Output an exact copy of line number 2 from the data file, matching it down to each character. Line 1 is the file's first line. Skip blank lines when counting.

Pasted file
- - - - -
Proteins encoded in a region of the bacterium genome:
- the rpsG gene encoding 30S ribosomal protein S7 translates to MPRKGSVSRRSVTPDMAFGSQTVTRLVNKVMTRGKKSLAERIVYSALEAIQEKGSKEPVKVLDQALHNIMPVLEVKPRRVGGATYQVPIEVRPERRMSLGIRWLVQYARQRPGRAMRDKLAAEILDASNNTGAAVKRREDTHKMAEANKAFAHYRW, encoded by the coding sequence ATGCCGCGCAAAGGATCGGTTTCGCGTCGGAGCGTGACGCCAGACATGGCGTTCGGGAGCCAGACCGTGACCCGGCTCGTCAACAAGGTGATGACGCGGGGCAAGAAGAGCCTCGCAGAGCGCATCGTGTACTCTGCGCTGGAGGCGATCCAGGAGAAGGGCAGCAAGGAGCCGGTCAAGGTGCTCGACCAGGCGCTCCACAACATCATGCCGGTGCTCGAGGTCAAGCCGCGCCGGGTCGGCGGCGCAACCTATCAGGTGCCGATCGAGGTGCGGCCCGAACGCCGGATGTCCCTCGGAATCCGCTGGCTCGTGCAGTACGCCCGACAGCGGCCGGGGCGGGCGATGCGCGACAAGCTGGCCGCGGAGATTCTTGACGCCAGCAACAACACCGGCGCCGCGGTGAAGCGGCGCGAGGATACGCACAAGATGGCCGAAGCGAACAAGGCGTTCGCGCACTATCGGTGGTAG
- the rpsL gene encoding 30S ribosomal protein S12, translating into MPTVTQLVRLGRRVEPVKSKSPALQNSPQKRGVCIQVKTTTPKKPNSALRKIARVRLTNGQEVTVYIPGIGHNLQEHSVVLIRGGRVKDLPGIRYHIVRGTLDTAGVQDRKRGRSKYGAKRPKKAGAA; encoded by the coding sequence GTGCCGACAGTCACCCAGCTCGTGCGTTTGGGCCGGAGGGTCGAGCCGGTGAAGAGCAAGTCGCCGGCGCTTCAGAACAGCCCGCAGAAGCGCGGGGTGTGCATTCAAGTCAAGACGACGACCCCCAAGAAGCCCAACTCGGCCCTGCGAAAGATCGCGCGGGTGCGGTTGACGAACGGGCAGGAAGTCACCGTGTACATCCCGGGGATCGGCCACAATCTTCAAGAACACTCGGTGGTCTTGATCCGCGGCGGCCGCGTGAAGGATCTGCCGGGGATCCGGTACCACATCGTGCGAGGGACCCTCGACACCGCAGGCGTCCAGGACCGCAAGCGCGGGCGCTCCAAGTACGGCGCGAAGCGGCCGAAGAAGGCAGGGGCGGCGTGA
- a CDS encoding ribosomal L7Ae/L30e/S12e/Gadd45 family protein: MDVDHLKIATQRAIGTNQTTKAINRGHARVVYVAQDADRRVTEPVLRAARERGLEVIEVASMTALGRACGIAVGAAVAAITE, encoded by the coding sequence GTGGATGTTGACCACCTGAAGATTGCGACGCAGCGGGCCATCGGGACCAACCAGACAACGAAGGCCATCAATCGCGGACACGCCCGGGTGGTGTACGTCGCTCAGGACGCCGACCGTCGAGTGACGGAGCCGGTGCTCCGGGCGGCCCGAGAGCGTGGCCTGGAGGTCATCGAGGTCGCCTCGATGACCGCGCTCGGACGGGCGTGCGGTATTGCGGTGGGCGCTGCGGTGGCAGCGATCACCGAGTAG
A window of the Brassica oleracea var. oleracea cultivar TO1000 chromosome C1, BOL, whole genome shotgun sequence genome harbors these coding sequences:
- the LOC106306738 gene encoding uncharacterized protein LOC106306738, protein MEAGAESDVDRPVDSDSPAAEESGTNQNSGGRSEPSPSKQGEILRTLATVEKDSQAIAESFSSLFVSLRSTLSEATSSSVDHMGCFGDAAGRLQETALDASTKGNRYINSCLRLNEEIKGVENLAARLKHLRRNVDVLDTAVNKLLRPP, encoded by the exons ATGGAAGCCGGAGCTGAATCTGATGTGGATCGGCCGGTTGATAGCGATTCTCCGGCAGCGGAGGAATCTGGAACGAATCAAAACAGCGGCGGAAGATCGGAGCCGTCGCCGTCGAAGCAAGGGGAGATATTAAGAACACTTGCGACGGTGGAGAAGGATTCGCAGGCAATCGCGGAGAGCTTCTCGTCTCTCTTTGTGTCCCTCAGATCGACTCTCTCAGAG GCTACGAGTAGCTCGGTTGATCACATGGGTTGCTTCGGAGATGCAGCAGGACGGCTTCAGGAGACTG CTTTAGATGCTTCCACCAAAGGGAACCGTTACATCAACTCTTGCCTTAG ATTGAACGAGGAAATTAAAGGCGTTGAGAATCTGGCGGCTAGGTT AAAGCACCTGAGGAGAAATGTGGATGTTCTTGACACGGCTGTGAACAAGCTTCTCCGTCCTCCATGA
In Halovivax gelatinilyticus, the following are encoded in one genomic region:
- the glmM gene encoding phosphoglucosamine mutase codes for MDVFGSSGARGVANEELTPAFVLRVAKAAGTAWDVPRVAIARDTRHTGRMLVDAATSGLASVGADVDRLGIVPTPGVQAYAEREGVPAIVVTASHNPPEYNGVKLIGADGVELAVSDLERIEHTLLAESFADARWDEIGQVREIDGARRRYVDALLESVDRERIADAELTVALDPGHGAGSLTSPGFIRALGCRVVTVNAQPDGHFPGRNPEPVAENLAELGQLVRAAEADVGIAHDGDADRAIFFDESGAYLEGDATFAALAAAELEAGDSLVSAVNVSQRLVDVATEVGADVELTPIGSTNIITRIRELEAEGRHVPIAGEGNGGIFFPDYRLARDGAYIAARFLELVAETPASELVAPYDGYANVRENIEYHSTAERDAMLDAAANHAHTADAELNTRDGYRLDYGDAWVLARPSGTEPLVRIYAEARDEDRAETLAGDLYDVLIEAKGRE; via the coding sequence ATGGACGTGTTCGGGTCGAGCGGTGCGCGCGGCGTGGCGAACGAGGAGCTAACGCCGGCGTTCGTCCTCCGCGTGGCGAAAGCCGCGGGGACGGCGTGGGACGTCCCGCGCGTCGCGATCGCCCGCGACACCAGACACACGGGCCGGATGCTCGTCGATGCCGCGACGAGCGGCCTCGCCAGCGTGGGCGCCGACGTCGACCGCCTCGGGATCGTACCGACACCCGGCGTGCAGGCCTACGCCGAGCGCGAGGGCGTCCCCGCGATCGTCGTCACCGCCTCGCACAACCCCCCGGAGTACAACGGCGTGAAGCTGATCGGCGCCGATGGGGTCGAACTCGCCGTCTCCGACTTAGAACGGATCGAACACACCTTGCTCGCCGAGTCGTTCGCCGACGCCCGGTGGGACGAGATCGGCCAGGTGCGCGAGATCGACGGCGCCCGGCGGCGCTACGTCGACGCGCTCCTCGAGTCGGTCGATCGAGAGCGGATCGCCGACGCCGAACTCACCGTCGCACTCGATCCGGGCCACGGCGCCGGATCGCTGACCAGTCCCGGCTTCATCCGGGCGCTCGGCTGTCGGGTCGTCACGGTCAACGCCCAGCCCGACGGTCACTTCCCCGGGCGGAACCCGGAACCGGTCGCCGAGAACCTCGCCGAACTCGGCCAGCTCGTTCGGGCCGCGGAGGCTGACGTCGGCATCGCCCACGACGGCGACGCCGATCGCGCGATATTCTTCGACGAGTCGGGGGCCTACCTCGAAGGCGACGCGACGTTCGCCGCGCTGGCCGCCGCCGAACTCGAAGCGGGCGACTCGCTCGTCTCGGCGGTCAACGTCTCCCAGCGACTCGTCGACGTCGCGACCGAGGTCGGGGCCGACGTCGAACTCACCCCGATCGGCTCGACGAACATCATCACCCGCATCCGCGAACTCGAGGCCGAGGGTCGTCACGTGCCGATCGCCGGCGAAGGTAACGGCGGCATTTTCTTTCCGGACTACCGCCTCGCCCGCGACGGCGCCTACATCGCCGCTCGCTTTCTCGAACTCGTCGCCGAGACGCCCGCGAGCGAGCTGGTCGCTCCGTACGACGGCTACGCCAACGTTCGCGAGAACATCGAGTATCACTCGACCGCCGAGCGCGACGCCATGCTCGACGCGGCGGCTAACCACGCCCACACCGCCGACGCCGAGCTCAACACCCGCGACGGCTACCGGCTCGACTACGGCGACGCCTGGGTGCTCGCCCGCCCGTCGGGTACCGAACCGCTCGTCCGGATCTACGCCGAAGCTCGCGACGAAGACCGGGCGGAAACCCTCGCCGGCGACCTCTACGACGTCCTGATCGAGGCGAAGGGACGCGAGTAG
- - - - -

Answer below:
- the rpsG gene encoding 30S ribosomal protein S7 translates to MPRKGSVSRRSVTPDMAFGSQTVTRLVNKVMTRGKKSLAERIVYSALEAIQEKGSKEPVKVLDQALHNIMPVLEVKPRRVGGATYQVPIEVRPERRMSLGIRWLVQYARQRPGRAMRDKLAAEILDASNNTGAAVKRREDTHKMAEANKAFAHYRW, encoded by the coding sequence ATGCCGCGCAAAGGATCGGTTTCGCGTCGGAGCGTGACGCCAGACATGGCGTTCGGGAGCCAGACCGTGACCCGGCTCGTCAACAAGGTGATGACGCGGGGCAAGAAGAGCCTCGCAGAGCGCATCGTGTACTCTGCGCTGGAGGCGATCCAGGAGAAGGGCAGCAAGGAGCCGGTCAAGGTGCTCGACCAGGCGCTCCACAACATCATGCCGGTGCTCGAGGTCAAGCCGCGCCGGGTCGGCGGCGCAACCTATCAGGTGCCGATCGAGGTGCGGCCCGAACGCCGGATGTCCCTCGGAATCCGCTGGCTCGTGCAGTACGCCCGACAGCGGCCGGGGCGGGCGATGCGCGACAAGCTGGCCGCGGAGATTCTTGACGCCAGCAACAACACCGGCGCCGCGGTGAAGCGGCGCGAGGATACGCACAAGATGGCCGAAGCGAACAAGGCGTTCGCGCACTATCGGTGGTAG